xe88 Embracing the journey through self-harm – HealingPoint

Embracing the journey through self-harm

The role of the facilitator when dealing with issues of self-harm and addiction is delicate.  

We set up a constellation to learn where we, as facilitators, could create a healing space for teenagers with suicidal ideations. How could a family constellation help? What would we need to bring into consideration? 

In Family Constellations, we look for the patterns in the family system that would bring about belief systems and behaviors. What is the entanglement of a suicidal teenager in the system that we as facilitators need to become aware of? The constellation was set up as general learning with no focus on a particular family.  

What I learned took me by surprise.  

As a parent, the appearance of suicidal ideation in a child is scary. I asked myself how I would cope with that. The emotional helplessness would be overwhelming in the exposure to hurt and pain that my child expresses in self-harm.

As a facilitator, I needed to step aside from being a parent. What is the more extensive consideration in this phenomenon of suicidal ideation in teenagers?  

We set up the teenager, their parents, and their current worldview of treatment with prescribed medication. The teenager stood alone and rejected the medication treatment vehemently. This phenomenon took me to my first surprise. The parents, however, were immediately drawn to the medication. This phenomenon, for me, was unexpected.  

Firstly, it was clear that the parents could not support their children as they had the difficulties and struggles they were dealing with. In a way, it showed that the child required parental attention.  

Parents that are entangled in the addiction of one form or another cannot give the required attention to their children. Their attention is fixed on their addiction.  

Addiction is defined as a chronic, relapsing disorder characterized by compulsive drug seeking, continued use despite harmful consequences, and long-lasting changes in the brain. It is considered both a complex brain disorder and a mental illness.

I want to change the above description of addiction to include all forms of addiction. Some habits appear to be harmless but have a similar effect on how brain chemistry functions.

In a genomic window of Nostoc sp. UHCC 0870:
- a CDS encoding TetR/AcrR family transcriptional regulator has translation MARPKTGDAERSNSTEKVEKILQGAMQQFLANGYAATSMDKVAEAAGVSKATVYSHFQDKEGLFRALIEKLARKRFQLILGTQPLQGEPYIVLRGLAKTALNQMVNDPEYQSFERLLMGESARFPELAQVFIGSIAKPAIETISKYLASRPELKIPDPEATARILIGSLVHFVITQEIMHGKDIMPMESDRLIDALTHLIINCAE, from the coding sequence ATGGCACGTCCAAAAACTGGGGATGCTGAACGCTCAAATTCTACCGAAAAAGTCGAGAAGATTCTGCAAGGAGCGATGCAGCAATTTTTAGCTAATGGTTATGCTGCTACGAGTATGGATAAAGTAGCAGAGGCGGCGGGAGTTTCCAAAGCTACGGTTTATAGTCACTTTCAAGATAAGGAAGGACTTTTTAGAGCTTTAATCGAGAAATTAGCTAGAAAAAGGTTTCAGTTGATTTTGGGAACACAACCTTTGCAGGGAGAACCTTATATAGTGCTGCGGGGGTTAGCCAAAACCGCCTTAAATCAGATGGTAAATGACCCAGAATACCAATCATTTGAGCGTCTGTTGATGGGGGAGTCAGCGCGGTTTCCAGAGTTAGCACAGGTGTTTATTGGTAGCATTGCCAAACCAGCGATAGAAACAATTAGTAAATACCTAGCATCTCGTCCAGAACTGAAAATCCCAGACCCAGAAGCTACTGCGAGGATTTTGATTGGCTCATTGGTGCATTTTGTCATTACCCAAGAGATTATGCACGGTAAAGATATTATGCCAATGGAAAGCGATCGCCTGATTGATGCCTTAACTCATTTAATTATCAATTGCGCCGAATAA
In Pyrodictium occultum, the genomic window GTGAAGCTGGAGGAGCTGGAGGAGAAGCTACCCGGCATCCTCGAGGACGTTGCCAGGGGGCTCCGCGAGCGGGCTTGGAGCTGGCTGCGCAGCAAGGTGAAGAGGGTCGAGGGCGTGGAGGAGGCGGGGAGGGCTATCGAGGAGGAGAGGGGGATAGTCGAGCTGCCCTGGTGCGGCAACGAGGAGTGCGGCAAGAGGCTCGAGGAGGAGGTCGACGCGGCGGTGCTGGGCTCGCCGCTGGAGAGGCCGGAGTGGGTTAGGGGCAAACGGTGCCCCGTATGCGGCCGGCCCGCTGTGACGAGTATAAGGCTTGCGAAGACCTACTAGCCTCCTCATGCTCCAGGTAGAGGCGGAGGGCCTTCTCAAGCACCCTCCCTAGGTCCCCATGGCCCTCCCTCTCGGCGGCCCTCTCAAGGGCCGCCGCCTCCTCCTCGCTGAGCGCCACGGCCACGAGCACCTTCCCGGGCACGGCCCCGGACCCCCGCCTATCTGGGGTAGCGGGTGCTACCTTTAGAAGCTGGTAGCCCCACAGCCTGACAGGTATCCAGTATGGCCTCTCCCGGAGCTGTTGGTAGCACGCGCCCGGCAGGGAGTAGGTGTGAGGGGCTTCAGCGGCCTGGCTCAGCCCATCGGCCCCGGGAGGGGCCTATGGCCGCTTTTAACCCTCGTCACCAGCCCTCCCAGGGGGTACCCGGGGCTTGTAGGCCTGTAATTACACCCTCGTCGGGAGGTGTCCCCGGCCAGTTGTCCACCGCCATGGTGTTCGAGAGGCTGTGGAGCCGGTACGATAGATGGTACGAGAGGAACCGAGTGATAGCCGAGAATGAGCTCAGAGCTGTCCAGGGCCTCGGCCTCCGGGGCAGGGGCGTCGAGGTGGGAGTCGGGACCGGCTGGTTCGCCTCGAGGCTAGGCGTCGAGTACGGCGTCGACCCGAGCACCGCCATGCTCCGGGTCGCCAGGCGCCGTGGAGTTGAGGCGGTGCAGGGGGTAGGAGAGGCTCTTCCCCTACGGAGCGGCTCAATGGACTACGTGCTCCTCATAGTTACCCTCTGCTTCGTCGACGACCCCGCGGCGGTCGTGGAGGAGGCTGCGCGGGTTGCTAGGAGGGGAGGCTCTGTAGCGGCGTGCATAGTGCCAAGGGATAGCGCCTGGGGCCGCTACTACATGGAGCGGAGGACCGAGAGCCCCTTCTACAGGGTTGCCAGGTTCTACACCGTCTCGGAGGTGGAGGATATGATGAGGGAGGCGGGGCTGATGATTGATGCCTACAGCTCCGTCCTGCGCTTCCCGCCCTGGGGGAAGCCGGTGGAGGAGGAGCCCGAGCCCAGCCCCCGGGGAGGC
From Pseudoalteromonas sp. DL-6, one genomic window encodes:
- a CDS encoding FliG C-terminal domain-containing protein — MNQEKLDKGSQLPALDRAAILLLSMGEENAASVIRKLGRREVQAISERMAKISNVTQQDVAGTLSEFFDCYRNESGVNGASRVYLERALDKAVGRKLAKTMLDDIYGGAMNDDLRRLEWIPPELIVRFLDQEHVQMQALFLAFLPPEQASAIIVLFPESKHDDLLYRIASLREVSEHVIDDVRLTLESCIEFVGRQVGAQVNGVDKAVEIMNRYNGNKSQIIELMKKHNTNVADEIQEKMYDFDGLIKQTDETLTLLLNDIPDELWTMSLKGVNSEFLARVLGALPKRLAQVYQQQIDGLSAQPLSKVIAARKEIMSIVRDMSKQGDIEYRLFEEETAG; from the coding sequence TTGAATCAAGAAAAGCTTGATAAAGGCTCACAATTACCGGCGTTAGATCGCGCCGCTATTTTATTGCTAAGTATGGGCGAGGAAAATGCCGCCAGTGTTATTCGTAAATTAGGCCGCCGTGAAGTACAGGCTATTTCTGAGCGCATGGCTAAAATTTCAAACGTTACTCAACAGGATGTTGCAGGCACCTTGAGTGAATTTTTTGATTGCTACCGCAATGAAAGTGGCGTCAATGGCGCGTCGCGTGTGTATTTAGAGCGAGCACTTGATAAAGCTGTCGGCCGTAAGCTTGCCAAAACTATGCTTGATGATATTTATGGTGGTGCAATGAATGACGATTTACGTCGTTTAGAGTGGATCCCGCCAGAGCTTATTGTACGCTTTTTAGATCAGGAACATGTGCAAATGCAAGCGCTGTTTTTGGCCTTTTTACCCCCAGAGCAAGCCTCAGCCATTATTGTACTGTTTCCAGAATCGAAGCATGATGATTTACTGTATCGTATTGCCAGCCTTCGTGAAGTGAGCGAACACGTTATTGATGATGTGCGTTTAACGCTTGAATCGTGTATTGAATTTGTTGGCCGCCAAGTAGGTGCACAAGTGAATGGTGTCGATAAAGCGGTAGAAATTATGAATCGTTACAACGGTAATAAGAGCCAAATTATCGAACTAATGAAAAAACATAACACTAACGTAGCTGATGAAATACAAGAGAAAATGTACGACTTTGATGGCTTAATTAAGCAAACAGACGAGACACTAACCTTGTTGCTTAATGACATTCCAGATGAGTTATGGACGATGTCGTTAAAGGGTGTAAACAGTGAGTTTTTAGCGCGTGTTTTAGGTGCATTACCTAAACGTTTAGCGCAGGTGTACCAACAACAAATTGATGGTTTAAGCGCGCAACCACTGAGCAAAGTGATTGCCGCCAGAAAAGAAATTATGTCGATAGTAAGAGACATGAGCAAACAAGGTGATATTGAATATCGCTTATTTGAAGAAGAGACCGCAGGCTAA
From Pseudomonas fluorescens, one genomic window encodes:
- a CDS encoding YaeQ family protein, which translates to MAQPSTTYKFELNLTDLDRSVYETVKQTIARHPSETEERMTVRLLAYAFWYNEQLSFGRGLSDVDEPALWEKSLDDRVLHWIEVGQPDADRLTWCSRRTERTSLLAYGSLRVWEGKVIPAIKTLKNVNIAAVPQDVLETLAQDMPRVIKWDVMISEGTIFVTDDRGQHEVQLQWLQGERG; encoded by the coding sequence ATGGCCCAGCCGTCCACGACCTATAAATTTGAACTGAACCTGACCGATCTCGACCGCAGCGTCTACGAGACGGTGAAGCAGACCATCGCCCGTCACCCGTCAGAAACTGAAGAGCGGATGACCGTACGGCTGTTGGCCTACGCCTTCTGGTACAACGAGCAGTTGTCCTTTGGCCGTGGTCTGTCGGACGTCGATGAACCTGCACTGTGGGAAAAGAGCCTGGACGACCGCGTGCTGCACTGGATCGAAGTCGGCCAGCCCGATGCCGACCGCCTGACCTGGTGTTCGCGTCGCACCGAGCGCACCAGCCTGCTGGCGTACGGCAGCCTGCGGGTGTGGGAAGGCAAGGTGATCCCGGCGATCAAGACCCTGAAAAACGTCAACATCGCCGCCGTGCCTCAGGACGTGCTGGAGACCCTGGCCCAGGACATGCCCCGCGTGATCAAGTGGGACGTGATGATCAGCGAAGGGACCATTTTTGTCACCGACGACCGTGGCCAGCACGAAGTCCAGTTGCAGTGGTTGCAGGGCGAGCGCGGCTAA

Addiction is a chronic, relapsing disorder characterized by compulsive pleasure /attention-seeking, continued use despite any consequences and long-lasting changes in the brain. It is considered both a complex brain disorder and a mental illness.

Any behavior which takes a focus away from a balanced life can become an addiction that destroys a family. Addiction is self-destructive on many levels. We saw in this constellation that, on a deep subconscious level, the child does not want to break free from the family pattern. They were seeking solutions elsewhere in the form of therapy. The child wanted to feel heard and acknowledged, but that would also give the parents a voice and acknowledgment other than the chemical balancing system. The most significant relief for the child was when the parents acknowledged the child and the child’s needs as being different from theirs.

Where should treatment for the suicidal teenager be focused?

It has long been my view, and this constellation supported it, that parents who struggle with addiction or otherwise should become the parents they seek to be, when the parent is brought into the field of wholeness, the child benefits.

Once we had addressed the parents’ need to enter a healing journey, the child felt relieved. Then the child could be encouraged into its healing journey with all treatments that would offer support, including prescribed medication. As facilitators, we learned that we needed to embrace the parents’ journey of difficulties faced and challenges overcome. Family Constellations support the parent’s journey with and through their addictions to embrace their wholeness. 

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